Intro to Extensions: Part 2 – SketchUcation Extensions

UPDATE: With SketchUp 2017, there is a new way to install the Plugin Store. (Searching and installing still works the same way. See our post on the 2017 update, then come back here to read the example.


In Part 1 of this series, I covered the basics of SketchUp extensions and how to use the Extension Warehouse. In this post I’ll discuss another great resource for finding extensions.

SketchUcation is a SketchUp-devoted website / web store that’s been around for over a decade and has a tremendous following. The discussions on their forums are very active and there are plenty of experts on hand to answer questions. But what’s relevant to this post is their Plugin Store, which you need to register (for free) on their site to be able to use.

SketchUcation Plugin Store

Click the “Plugin Store” link at the top right of the page, for a nice, long list of individual extensions to download. You can search by keyword, author, or category, and you can download anything here individually and install manually.

SketchUp Extensions SUC01

But for more control and flexibility, get the PluginStore extension. Yes it’s a little confusing – this is different than the extensions list mentioned above; it’s an extension itself that enables you to control what’s installed and enabled.

So go to Resources / Plugin Store Download.

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Click “Download Now” and your browser will download a file called “SketchUcationTools.rbz.”

RBZ is a compressed Ruby file, Ruby being the programming language for SketchUp extensions. RBZ files are easy to install. In SketchUp, open the Preferences window (menu: Window / Preferences or SketchUp / Preferences) to the Extensions page. Click Install Extension.

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Browse to where you saved the SketchUcation.rbz file and install it. That’s all there is to it.

Now back in SketchUp, you should see the SketchUcation toolbar.

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(If you don’t see this toolbar, you can use the Extensions / SketchUcation menu.)

SketchUcation Extension Example: Place Shapes

Click the first toolbar icon, which opens the store. After logging in, you’ll see the same list of extensions you saw on the website. Click the Search icon.


For a simple example, enter “place shapes” in the search field. Look for the extension by Alex Schreyer, and click the little arrow next to his name to open the extension details. The description tells you where you’ll be able to find these tools (in the Tools menu), though they actually get placed in the Draw / 3D Shapes menu. Hmmm. Click the red Install icon.


Like when you install from the Extension Warehouse, this extension comes in with just that one click, ready to use. It has its own toolbar, and you can bring in all of the 3D primitive shapes by clicking the icons. Each comes in as a component at a set size, based on 12 inches, but you could use the Scale or Tape Measure tool to resize.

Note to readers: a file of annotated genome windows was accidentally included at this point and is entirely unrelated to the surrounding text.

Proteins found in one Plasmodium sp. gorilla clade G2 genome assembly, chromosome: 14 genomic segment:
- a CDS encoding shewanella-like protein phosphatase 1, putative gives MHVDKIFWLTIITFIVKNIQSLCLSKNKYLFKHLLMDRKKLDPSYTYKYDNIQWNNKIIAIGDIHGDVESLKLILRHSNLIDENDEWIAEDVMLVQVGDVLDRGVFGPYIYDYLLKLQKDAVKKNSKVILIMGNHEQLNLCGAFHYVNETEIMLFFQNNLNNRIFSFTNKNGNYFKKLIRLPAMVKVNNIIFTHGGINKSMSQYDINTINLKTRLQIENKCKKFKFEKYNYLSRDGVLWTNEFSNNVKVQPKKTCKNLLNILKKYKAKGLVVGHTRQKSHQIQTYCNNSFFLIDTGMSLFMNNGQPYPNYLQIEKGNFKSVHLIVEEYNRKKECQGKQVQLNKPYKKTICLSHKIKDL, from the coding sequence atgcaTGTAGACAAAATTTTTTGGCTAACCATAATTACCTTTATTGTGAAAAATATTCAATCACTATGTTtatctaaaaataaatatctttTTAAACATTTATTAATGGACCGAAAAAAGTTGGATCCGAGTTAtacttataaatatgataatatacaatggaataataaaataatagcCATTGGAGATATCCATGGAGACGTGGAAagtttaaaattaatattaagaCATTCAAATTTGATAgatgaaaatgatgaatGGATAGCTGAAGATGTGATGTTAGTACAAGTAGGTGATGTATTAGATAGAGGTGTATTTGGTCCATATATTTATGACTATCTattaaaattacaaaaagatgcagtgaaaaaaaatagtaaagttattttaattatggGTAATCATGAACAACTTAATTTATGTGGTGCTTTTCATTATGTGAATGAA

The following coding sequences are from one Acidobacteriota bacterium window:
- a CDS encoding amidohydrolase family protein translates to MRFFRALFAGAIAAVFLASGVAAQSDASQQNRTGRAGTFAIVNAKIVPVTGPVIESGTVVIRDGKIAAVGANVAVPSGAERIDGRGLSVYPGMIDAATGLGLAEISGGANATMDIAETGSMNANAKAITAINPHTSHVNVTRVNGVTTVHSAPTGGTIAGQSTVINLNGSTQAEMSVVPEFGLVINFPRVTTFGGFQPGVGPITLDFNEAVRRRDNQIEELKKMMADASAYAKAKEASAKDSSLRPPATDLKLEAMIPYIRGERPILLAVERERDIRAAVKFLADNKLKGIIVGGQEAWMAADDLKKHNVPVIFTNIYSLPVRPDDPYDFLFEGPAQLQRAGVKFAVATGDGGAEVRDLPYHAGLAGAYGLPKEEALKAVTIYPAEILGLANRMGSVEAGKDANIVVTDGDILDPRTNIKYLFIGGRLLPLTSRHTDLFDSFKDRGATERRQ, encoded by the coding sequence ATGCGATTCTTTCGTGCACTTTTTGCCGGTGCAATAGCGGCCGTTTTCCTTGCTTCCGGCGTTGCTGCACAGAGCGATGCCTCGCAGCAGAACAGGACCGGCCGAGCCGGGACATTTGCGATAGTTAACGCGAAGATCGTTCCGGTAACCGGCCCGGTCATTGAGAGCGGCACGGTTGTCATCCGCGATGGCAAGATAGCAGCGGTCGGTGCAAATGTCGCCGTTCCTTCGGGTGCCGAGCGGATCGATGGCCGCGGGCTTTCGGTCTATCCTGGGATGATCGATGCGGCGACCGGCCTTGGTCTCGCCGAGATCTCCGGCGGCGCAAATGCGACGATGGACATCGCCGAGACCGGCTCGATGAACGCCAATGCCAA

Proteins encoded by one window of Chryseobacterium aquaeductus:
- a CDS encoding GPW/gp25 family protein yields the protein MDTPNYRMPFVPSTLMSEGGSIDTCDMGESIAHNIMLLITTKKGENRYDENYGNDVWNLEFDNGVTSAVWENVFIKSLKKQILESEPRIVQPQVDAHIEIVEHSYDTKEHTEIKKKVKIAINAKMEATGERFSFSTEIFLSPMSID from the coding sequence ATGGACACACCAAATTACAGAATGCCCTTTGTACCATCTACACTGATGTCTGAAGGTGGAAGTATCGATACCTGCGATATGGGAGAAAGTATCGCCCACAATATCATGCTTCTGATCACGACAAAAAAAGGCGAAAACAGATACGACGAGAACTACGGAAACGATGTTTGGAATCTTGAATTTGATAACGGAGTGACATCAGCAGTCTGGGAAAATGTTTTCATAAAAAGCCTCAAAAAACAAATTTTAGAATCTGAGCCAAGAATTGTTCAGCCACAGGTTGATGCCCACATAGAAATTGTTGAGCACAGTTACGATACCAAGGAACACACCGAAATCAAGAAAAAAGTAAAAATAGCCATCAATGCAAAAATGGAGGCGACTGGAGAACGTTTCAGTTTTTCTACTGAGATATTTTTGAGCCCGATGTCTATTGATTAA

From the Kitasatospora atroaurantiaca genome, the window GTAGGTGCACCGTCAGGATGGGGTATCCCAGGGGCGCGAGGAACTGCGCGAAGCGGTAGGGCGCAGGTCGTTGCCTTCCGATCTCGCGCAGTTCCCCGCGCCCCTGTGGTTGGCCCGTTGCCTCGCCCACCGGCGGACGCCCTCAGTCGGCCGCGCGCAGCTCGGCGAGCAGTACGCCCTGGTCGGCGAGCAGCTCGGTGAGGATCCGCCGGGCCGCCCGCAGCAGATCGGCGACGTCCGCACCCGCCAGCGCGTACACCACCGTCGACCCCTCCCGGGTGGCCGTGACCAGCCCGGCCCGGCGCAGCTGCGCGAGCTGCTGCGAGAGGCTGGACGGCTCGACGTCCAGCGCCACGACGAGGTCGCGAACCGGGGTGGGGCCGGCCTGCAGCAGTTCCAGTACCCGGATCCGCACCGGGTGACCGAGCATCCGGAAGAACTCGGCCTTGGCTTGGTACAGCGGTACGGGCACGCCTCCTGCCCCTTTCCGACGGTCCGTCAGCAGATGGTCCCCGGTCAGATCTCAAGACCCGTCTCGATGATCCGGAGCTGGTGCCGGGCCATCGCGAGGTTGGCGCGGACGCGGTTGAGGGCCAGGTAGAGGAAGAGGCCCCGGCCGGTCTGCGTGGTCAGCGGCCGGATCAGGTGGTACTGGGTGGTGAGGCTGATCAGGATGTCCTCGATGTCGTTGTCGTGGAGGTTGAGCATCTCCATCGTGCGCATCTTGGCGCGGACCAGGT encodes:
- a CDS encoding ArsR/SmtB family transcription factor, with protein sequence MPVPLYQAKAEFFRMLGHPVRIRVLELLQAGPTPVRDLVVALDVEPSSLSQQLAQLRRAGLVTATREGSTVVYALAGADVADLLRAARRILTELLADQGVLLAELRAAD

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The other two icons on the SketchUcation toolbar open the Extensions Manager and the Plugins Manager. Most people use the terms “extension” and “plugin” interchangeably, but they’re not exactly the same. Please don’t ask me to explain since I don’t really fully get it myself. (You can try to piece it together yourself by reading this discussion.) The two windows should look similar, and if there’s an extension or plugin you want to disable, and you don’t see it on one list, try the other.

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Why would you want to disable an extension? Too many things running in the background can slow SketchUp down, particularly at startup. If you’ve installed an extension you don’t need all the time, you can disable it temporarily and turn it back on later. You can also use the Preferences window for this.

We’ll have a lot of posts on this blog about extensions – tutorials, reviews, interviews. Please let us know if there’s a particular extension you’d like to see featured here.


About Bonnie Roskes

Bonnie Roskes has been writing tutorial-style projects on 3D modeling software, primarily SketchUp, since 2001. Her website, offers a wide variety of learning materials for all ages, from kids in grade school through design professionals. Her materials cover general 3D design, 3D printing, geometry, interior design, geo-modeling, and more, and future books are in the works. Read more about Bonnie.



  1. One I’m very keen to learn to use is Meshkit by Peter Vonk but I doubt if many others would be interested. It makes Sketchup models useful for engineering analysis software.


    1. That does look interesting – added to my list of extensions to try at some point.


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